Indonesia is located between the Pacific, Eurasian, and Australian tectonic plates. This region is known as the „ring of fire“ and is regularly affected by natural disasters which include frequent occurrence of earthquakes, volcano eruptions and tsunamis. Yet, the Ring of Fire does not only bring death and destruction. Volcanoes offer a pull factor for farmers. Soil fed by volcanic ash is highly fertile and has attracted settlements on and near the slopes of volcanoes, and the leftovers of the eruptions are being used as high-quality building material.
There are tons of tourists sitting in jeeps, negotiating the steep, sandy roads on the slopes of active volcanoes. Some are highly attracted by the destruction or even come to see ongoing eruptions. Lonely Miners searching for sulfur on volcanic land sourrounded by tourists who search for their next adventure are commonplace in some areas - as well as people lying with all-inclusive cocktails in the sun on tsunami-endangered beaches. Tourists and locals value pristine beaches and scenic landscapes and the feeling that everything is well-prepared for an emergency. In some hotels, there are tsunami warning buttons by which the hotel staff can trigger an alarm.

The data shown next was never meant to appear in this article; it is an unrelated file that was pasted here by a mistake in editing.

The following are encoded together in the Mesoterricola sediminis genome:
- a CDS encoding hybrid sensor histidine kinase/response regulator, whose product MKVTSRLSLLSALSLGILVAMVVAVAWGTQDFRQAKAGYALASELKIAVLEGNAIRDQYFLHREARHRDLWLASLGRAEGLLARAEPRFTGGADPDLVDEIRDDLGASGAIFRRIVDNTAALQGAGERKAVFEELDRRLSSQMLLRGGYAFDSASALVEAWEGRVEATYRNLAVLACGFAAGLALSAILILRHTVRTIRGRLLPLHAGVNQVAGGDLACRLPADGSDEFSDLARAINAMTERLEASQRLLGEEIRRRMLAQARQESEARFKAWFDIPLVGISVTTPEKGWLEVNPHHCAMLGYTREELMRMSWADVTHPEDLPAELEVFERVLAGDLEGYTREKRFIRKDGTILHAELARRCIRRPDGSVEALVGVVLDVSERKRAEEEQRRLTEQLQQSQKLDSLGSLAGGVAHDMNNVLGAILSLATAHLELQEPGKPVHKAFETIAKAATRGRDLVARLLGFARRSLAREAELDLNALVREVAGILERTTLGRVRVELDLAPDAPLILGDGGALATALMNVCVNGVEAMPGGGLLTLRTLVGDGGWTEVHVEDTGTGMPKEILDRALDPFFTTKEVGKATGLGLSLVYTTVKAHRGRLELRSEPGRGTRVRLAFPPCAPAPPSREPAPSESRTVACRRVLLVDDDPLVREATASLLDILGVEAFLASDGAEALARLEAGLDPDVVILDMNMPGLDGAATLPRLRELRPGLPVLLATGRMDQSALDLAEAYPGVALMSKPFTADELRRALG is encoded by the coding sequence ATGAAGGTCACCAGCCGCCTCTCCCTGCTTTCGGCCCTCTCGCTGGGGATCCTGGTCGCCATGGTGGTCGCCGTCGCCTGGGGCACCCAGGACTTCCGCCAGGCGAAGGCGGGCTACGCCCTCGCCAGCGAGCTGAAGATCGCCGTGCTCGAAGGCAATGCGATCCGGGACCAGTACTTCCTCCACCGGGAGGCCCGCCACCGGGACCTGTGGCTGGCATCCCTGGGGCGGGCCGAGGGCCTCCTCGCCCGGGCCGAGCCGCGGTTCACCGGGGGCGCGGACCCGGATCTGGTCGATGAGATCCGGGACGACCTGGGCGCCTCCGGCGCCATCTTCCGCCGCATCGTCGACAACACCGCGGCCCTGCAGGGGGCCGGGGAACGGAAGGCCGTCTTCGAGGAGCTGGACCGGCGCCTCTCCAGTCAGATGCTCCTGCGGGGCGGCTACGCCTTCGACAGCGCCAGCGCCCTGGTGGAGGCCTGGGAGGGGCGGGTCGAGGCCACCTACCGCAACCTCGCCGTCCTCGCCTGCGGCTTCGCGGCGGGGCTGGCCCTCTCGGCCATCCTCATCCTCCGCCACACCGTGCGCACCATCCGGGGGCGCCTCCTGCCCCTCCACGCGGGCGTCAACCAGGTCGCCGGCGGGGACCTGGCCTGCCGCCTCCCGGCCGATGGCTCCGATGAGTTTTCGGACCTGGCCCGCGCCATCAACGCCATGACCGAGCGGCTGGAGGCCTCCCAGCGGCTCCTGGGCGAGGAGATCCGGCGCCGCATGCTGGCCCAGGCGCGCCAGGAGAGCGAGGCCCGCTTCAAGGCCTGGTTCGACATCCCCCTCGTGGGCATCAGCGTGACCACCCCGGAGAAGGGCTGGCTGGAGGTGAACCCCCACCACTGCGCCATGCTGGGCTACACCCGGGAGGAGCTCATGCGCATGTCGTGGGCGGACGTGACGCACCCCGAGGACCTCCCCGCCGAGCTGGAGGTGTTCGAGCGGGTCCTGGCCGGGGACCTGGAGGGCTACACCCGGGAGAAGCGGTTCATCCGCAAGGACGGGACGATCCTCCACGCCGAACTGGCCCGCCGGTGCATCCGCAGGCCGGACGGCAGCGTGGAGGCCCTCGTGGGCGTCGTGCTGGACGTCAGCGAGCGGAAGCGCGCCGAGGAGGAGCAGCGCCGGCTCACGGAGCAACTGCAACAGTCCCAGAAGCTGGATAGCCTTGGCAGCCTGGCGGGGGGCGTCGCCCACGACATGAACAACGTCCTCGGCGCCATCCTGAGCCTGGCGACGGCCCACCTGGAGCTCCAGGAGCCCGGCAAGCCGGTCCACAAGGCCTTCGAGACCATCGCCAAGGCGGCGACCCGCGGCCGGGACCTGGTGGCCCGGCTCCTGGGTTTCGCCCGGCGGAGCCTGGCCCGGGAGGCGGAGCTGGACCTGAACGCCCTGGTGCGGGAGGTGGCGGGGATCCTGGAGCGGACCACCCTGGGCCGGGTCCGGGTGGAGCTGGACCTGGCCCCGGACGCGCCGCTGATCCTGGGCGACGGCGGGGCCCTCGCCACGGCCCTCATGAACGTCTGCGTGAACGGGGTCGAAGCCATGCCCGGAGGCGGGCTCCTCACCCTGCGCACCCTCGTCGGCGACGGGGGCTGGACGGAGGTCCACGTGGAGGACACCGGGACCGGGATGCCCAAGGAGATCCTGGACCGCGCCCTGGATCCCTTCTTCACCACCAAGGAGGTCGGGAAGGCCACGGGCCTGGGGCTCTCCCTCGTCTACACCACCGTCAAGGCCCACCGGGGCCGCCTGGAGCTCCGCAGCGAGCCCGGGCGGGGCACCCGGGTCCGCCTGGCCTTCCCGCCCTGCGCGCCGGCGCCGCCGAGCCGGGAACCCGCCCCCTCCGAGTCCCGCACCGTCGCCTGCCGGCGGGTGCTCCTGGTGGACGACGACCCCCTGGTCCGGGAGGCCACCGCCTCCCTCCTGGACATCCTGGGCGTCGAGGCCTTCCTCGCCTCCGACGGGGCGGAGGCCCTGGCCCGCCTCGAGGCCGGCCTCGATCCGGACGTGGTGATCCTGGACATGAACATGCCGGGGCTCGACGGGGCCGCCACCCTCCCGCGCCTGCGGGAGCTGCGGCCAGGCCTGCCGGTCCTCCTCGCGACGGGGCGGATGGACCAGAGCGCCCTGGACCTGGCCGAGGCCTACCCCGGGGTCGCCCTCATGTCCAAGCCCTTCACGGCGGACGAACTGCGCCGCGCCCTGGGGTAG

Scientists from all over the planet attempt to empirically track down the forces of nature with sensors, seismographs, and international research teams - in opposite to the traditional view of blaming human sins and not the unfavorable geographic location for the forces of nature. For many people, living near a volcanic crater is a sacred privilege. In some places the word of shamans and other spiritual leaders mean more than the data of the scientists. Mbah Maridjan for example was „the gatekeeper“ of Mount Merapi, charged by the Sultan of Yogyakarta with managing the volcano‘s hidden spirits. When officials came to tell him it was time to leave the volcano‘s lower slopes and move to safety, he refused and died during the 2010 eruption. Lately, Scientists have found another force—climate change— that affects the frequency of eruptions. A new study shows even relatively minor climate variations may have a big influence. Melting of ice on volcanoes can increase risk of landslides and destabilize the magma ‘plumbing system’ inside, say researchers. If they are right, today’s global warming could mean more and bigger volcanic eruptions in the future.
Mount Merapi is the most active volcano in Java and has persistent minor eruptions, but according to volcanologists Mount Merapi is heavily overdue a large-scale eruption which could potentially put over 1.1 million people at risk.